What You Need To Know About Oysters: A Quiz





The WordPress daily prompt for January 14, 2014, was Connect the Dots: Open your nearest book to page 82. Take the third full sentence on the page, and work it into a post somehow.

I reached for the book nearest me, Fontaine Leval, by Frances Sergeant Childs, and opened it, searching for page 82.

Oops—this book has only has 38 pages. I returned it to its place by the computer and went to my bookshelf and viewed a section with six books. I pulled out the book with the oddest title: The Big Oyster by Mark Kurlansky. I turned to the third full sentence on page 82:

  •  A notice in December 1772 advertised “in the different slips of the harbor, no less than 600,000 oysters for sale.”

And I wondered what the state of the oyster is in 2015, 242 years later.

„The Lover of Oisters“

„The Lover of Oisters“

As we look back on 2014, the oyster had a great year…The oyster experienced a renaissance in 2014. So what’s in store for 2015?… there is no doubt that this oyster craze will continue… Numerous oyster bars are slated for 2015 openings and more consumers are having oysters for the first time…*

Thinking of oysters took me back to when I was waiting fly out of the Bangor, Maine, airport in the aftermath of the 1998 ice storm. While waiting I met a professor who was doing research on female clams.

“How can you tell if the clam is female or male?” I asked her.

“The coloring of part of the inside,” I recall her answering.

Remembering this conversation I became curious about differentiating between female and male oysters. And I realized I don’t know anything much about oysters.

Do you know much about oysters? Take the following quiz and you will learn more than you will ever need to know about them—including how to sex them.


  1. Why is the primary reason that the 2014-2015 oyster market booming?
  2. Why can oysters be unsafe to eat?
  3. How has dietary use of oysters changed between the early 19th century and 2015?
  4. What were Staten Island and Liberty Island and Ellis Island once called?
  5. Why were the New York oyster beds closed?
  6. What color is an oyster’s blood?
  7. How do you determine the sex of an oyster?
  8. How do oysters reproduce?
  9. How many gallons can an adult oyster filter in one day?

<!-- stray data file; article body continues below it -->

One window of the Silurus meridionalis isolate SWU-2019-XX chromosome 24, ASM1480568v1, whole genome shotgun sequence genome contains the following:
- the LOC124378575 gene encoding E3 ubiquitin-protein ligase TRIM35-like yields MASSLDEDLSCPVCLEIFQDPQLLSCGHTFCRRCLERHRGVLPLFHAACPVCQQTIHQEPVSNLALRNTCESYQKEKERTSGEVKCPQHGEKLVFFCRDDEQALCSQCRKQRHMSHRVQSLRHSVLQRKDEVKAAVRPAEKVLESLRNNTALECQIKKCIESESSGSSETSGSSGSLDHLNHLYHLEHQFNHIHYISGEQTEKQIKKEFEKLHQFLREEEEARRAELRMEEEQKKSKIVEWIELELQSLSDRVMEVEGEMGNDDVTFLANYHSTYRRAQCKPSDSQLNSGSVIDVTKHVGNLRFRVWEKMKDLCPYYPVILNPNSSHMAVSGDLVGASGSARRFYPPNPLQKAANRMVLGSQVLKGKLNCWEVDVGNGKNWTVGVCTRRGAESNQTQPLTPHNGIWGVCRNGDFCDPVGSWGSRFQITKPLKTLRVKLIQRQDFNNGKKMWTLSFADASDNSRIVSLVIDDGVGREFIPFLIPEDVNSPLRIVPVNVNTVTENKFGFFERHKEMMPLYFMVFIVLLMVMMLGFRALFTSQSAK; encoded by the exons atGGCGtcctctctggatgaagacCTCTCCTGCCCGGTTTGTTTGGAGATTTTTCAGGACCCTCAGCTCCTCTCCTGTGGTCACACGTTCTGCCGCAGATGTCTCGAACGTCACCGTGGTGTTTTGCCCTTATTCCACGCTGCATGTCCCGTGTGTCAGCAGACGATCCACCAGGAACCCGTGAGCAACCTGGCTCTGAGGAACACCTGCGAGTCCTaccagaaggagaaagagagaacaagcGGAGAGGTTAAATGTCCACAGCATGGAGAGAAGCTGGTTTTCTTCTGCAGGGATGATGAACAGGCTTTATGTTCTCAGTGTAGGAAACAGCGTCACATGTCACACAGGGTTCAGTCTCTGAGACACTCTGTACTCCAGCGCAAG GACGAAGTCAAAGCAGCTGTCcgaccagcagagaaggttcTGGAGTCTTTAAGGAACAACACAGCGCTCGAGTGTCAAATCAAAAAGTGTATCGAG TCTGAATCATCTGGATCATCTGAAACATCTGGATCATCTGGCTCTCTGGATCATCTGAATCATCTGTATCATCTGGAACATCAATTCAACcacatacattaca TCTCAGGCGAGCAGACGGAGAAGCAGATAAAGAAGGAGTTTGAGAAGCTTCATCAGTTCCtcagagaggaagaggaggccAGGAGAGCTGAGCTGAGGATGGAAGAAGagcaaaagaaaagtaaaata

10. For eons it’s been considered cliche that oysters make great aphrodisiacs. It was rumored that Casanova ate over 50 raw oysters a day to boost his libido. But are they truly an aphrodisiac?
  11. What is the most classic preparation of oysters?
  12. When and where was the last New York oyster bed closed?
  13. The word “aphrodisiac” was born when Aphrodite, the Greed goddess of love, sprang forth from the sea on a what?
  14. What nutritional value do oysters have?
  15. What three major organ systems does an oyster have?
  16. In the past, when the Bronx had a non-industrial coast, and the Brooklyn coast into Queens and Jamaica were all full of oysters, oysters were a tremendous natural resource that were sold everywhere and were identified with New York. If somebody said they were going to New York City, what was the typical response?
  17. When and how does an oyster produce a pearl?
  18. How many calories are in one dozen raw oysters?
  19. What two things might give credibility to the belief that oysters are aphrodisiacs ?
  20. How many eggs can the female oyster release during the spawning season?

To learn the answers click on MORE:


  1. Production has doubled over the last five years because of a growth of oyster farms and brands along the East Coast.*
  2. Oysters, not cared for properly, can become infected with Vibrio parahaemolyticus, a bacterium that naturally inhabits coastal waters in the United States and Canada where oysters are cultivated. When the appropriate conditions occur with regard to salt content and temperature, V. parahaemolyticus thrives.***
  3. In early 19th century, oysters were working man’s food and were found in plenty around New York. They are now considered posh only because global demand has far outstripped supply**
  4. Big and Little Oyster Island.****
  5. By the 1880’s, when people began understanding about germs, the cause of chronic epidemics in New York weren’t really understood. Once they began understanding about germs, they kept tracing the epidemics to oyster beds. One by one, with each disease outbreak, a bed was closed.  Eg. It became illegal to harvest them.****
  6. None, it is colorless.^^^